Almost a year in, you’re probably feeling that you’ll be leaving lockdown a very different person than when you entered it. Maybe you have a new hobby, maybe you have a drastic haircut, or maybe you’re one of the many people who have embraced a new understanding of your sexual or gender identity.
Here’s where we’re at with the lockdown
We’ve been in and our of various levels of quarantine for a year now — with some stay at home orders more intense than others depending on where in Canada you happen to be. It’s been long enough that these “unprecedented times” have become, well, precedented times.
People are adjusting to remote work and school. Since we have been social distancing and most in-person events have been cancelled for the time being, our engagement with public space has been limited. So, people have been crafting new spaces for themselves, whether that be a Zoom nightclub, an online book club, or a weekly online binge session with Netflix Party.
Related: How to make work friends while working remotely.
Why this created opportunities for people to discover their queer identities
This time outside of the public eye has created the perfect conditions for people to rediscover their identity, in particular, their relationship with gender and sexuality. Eva Bloom, a queer sexuality educator and sex science communicator based in Toronto, believes that time away from public space has given people freedom to question and explore their true authentic selves.
TikTok has created pockets where it is homo-normative and that doesn’t exist in other media.
“We have stopped being forced to perform… which has given people the space to say ‘I’m going to perform gender and sexuality for myself’,” says Bloom.
The lockdown makes it possible to create what Bloom calls “an affirming space”, which lets many feel comfortable experimenting. Also, the development of more online queer spaces makes it easier to find queer communities that provide positive representation. In particular, social media platforms like TikTok are connecting folx with content that is created by and for queer communities.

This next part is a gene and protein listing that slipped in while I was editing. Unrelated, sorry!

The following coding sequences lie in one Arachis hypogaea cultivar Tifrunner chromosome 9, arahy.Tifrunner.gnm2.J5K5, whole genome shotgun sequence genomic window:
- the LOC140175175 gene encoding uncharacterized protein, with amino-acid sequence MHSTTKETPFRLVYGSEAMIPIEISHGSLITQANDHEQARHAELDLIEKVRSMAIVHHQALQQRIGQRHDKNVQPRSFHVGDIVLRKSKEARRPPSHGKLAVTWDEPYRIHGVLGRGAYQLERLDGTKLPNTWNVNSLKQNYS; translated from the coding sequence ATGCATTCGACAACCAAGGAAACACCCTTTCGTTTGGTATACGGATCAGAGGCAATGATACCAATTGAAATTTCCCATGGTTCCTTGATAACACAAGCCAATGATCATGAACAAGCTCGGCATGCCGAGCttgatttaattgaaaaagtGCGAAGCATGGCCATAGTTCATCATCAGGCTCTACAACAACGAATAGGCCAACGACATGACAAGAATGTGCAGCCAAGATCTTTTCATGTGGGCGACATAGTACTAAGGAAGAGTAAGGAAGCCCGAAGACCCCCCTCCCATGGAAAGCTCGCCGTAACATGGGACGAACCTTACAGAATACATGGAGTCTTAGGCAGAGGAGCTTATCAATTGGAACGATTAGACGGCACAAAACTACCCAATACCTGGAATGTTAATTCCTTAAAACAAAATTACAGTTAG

“TikTok has created pockets where it is homo-normative and that doesn’t exist in other media. Seeing the happy queer couples, the day to day lives of queer people is so affirming and you don’t see any of that on TV or anywhere else, really,” Bloom points out.
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People are learning so much about themselves
These newly accessible affirming spaces, both at home and online, have changed how many see their sexuality, in widely varying ways.
Laura Mitchell is a working professional in Toronto who had identified as straight before the pandemic. During the lockdown, she came to terms with her bisexuality and realized that she had previously written off her attraction to women.
“The pandemic made it easier to come to this realization because I was taken out of all of my environments, with no pressure to perform a certain way. It allowed me the space mentally to explore this side of myself,” says Mitchell.
Folks who had previously identified within the LGBTQ+ community have also seen changes in their sexuality, including Eva Bloom. Bloom’s own sexuality has shifted toward decentering men from their preferences since the lockdown.
“I don’t even identify with bisexual anymore. I’m attracted to multiple genders, but ‘queer’ feels way better,” Bloom says.
Having the time and safety to explore at home has also helped people better understand their gender identity.
For instance, Jamie* is a writer in Toronto who identifies as pansexual and panromantic and they recently started experimenting with their gender identity. Their roommates put on weekly dance parties and Jamie found that performing ‘MakeDamnSure’ by Taking Back Sunday was a catalyst to start experimenting with their gender, since it was the first song they had chosen that was sung by a man. They say that having the chance to perform masculinity in a safe place led to them further questioning their gender identity.
Bloom has had similar experiences, saying that their personal relationship with gender has also changed over the course of the lockdown.
“Not having to perform femininity anymore and giving myself permission to explore androgyny and different gender expressions has changed how I see my identity,” they say.
While it is extremely positive that many were able to discover their authentic selves during this time, it also signals a need to create an everyday world that better enables this type of discovery, even beyond lockdown. Clearly, people are in need of the space and resources to explore and understand their identity. That means we need to fight for more representation of queer folx in mainstream media. It means we need easily accessible queer social spaces. It means we need to challenge cultural norms that position heterosexual and cisgender as the defaults. As we work toward a post-lockdown world, we should do so with consideration about creating one that encourages discovery, rather than stifling it.
Related: 10 of the most misunderstood things about bisexual women.
Resources to support your personal sexuality and/or gender identity journey
If you are questioning your sexuality or gender identity and are looking for some support check out.
- The 519
- Women’s Coming Out Group
- Eva Bloom’s Workshops and Learning Material (@whatismybodydoing)
*Pseudonym used to protect this source’s anonymity
Related: 11 ways to be a respectful LGBTQ2S+ ally.